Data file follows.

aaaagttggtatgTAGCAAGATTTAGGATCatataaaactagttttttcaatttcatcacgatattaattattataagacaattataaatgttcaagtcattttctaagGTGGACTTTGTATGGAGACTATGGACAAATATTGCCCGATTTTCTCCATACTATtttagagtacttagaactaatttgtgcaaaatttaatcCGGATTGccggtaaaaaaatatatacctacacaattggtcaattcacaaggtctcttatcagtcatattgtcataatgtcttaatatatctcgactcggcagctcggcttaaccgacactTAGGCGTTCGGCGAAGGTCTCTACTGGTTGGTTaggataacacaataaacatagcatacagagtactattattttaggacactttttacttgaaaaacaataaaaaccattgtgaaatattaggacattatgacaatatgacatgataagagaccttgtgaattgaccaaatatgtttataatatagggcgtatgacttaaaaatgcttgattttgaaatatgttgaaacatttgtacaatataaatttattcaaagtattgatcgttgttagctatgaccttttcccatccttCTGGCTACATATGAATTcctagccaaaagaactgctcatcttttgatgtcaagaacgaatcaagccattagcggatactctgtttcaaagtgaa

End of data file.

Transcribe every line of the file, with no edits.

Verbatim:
aaaagttggtatgTAGCAAGATTTAGGATCatataaaactagttttttcaatttcatcacgatattaattattataagacaattataaatgttcaagtcattttctaagGTGGACTTTGTATGGAGACTATGGACAAATATTGCCCGATTTTCTCCATACTATtttagagtacttagaactaatttgtgcaaaatttaatcCGGATTGccggtaaaaaaatatatacctacacaattggtcaattcacaaggtctcttatcagtcatattgtcataatgtcttaatatatctcgactcggcagctcggcttaaccgacactTAGGCGTTCGGCGAAGGTCTCTACTGGTTGGTTaggataacacaataaacatagcatacagagtactattattttaggacactttttacttgaaaaacaataaaaaccattgtgaaatattaggacattatgacaatatgacatgataagagaccttgtgaattgaccaaatatgtttataatatagggcgtatgacttaaaaatgcttgattttgaaatatgttgaaacatttgtacaatataaatttattcaaagtattgatcgttgttagctatgaccttttcccatccttCTGGCTACATATGAATTcctagccaaaagaactgctcatcttttgatgtcaagaacgaatcaagccattagcggatactctgtttcaaagtgaa